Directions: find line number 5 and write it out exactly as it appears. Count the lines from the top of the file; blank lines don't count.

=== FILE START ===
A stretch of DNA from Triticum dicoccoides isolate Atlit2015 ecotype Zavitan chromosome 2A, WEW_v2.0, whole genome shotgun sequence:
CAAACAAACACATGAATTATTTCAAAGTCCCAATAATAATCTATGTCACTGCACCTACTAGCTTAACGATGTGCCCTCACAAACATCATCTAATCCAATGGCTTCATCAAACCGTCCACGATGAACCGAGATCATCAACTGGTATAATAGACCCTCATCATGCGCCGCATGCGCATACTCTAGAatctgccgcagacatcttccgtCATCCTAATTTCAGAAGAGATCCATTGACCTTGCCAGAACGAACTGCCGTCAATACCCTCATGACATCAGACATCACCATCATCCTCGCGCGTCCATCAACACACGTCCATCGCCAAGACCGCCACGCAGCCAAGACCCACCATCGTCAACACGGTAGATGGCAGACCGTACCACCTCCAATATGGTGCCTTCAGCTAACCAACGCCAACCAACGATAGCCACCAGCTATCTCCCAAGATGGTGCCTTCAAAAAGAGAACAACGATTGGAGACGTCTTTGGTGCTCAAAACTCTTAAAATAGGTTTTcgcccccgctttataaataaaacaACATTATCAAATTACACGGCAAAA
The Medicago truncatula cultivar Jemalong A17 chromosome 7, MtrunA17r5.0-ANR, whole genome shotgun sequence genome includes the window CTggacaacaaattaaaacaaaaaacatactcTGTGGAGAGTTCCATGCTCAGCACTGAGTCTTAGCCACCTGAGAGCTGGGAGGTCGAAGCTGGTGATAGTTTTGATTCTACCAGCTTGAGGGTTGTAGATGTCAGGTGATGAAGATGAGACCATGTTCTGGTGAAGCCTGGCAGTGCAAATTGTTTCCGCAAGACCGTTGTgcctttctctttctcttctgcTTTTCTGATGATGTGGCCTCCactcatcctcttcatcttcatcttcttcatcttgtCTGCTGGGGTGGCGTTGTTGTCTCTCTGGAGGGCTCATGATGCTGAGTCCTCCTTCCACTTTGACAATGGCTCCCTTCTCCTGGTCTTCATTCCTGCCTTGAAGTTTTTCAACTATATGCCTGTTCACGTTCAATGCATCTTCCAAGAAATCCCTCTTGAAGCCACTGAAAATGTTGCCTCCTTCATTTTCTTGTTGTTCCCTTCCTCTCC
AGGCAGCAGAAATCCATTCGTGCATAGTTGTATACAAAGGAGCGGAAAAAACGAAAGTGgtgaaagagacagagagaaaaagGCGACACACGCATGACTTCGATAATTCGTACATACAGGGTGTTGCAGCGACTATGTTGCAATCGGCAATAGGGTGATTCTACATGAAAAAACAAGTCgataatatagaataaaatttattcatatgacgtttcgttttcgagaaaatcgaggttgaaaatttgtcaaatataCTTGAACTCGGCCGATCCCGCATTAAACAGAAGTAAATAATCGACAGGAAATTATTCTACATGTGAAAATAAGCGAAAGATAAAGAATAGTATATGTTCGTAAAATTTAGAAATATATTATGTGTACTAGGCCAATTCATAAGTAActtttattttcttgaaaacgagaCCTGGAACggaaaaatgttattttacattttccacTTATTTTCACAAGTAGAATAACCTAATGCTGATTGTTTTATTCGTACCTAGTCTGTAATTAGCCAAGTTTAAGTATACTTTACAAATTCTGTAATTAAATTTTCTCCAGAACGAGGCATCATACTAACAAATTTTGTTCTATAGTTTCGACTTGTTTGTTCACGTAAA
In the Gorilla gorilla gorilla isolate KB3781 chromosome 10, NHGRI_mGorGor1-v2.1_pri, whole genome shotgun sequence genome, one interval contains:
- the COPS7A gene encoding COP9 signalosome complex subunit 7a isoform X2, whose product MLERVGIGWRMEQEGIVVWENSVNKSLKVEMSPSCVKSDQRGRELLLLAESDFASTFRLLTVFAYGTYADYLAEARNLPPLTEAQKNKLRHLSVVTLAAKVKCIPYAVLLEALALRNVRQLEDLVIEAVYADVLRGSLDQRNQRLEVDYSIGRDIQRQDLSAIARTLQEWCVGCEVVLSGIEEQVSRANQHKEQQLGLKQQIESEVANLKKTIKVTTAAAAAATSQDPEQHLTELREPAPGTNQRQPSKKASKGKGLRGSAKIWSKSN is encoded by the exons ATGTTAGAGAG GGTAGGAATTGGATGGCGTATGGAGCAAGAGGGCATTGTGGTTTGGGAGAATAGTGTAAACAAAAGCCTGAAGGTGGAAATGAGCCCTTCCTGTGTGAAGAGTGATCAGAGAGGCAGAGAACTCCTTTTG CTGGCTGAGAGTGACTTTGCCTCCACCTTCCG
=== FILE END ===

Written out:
In the Gorilla gorilla gorilla isolate KB3781 chromosome 10, NHGRI_mGorGor1-v2.1_pri, whole genome shotgun sequence genome, one interval contains: